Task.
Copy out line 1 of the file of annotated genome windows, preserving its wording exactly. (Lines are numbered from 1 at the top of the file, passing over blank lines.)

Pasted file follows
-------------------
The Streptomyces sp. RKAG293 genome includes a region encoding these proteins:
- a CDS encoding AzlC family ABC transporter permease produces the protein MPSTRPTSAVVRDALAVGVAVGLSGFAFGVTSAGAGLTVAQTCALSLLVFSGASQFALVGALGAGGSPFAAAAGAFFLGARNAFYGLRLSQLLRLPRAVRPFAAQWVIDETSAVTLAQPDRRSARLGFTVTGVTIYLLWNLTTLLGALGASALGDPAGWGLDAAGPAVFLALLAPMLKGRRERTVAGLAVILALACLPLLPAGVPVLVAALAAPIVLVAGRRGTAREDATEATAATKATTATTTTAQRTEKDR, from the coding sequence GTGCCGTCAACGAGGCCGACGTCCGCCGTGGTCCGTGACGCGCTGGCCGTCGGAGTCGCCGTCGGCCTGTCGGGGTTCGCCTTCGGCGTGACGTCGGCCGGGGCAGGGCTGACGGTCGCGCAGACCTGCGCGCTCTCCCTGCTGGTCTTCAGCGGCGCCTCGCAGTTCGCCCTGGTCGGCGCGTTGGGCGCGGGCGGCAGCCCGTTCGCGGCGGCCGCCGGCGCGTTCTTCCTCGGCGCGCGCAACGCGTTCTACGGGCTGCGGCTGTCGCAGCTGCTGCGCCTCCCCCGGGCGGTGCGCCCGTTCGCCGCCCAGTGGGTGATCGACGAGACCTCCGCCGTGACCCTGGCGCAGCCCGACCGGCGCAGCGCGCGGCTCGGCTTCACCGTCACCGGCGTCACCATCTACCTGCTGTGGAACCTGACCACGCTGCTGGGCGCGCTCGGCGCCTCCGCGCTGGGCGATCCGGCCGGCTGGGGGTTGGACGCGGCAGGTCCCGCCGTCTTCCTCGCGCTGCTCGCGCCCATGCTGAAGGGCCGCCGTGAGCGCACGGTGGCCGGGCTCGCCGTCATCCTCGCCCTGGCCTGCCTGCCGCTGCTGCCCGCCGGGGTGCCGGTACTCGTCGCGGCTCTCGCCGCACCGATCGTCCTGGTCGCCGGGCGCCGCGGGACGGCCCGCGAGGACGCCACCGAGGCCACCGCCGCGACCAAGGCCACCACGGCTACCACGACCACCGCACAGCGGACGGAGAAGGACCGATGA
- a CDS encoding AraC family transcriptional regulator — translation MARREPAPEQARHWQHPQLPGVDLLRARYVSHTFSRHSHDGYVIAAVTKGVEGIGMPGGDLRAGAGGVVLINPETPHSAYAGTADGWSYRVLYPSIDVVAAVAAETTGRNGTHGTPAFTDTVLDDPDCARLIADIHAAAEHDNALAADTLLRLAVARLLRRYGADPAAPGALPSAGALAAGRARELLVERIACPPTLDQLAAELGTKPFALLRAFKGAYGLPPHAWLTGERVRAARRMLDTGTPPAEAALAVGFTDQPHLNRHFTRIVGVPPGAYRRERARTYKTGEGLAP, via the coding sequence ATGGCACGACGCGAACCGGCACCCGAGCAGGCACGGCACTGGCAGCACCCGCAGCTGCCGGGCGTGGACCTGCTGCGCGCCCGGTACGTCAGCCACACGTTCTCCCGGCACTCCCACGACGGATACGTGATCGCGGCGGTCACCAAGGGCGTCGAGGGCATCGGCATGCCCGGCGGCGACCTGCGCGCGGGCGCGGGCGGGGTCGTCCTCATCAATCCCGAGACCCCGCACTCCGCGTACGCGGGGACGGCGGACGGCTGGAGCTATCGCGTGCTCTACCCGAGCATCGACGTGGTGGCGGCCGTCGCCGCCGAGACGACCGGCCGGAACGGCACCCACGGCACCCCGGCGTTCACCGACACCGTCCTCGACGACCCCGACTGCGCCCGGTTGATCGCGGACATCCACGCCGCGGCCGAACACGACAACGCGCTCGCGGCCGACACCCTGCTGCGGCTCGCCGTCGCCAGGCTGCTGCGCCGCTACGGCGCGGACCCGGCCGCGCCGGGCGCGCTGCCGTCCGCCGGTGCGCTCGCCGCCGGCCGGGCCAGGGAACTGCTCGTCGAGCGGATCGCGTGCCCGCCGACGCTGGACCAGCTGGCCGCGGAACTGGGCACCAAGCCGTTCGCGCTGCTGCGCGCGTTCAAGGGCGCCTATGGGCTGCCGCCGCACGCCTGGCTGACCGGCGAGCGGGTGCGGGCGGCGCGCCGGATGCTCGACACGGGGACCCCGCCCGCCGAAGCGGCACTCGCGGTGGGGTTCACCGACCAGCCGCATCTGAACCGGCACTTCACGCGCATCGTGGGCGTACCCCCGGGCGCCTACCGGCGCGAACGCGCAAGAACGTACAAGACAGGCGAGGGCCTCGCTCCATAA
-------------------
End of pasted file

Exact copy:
The Streptomyces sp. RKAG293 genome includes a region encoding these proteins: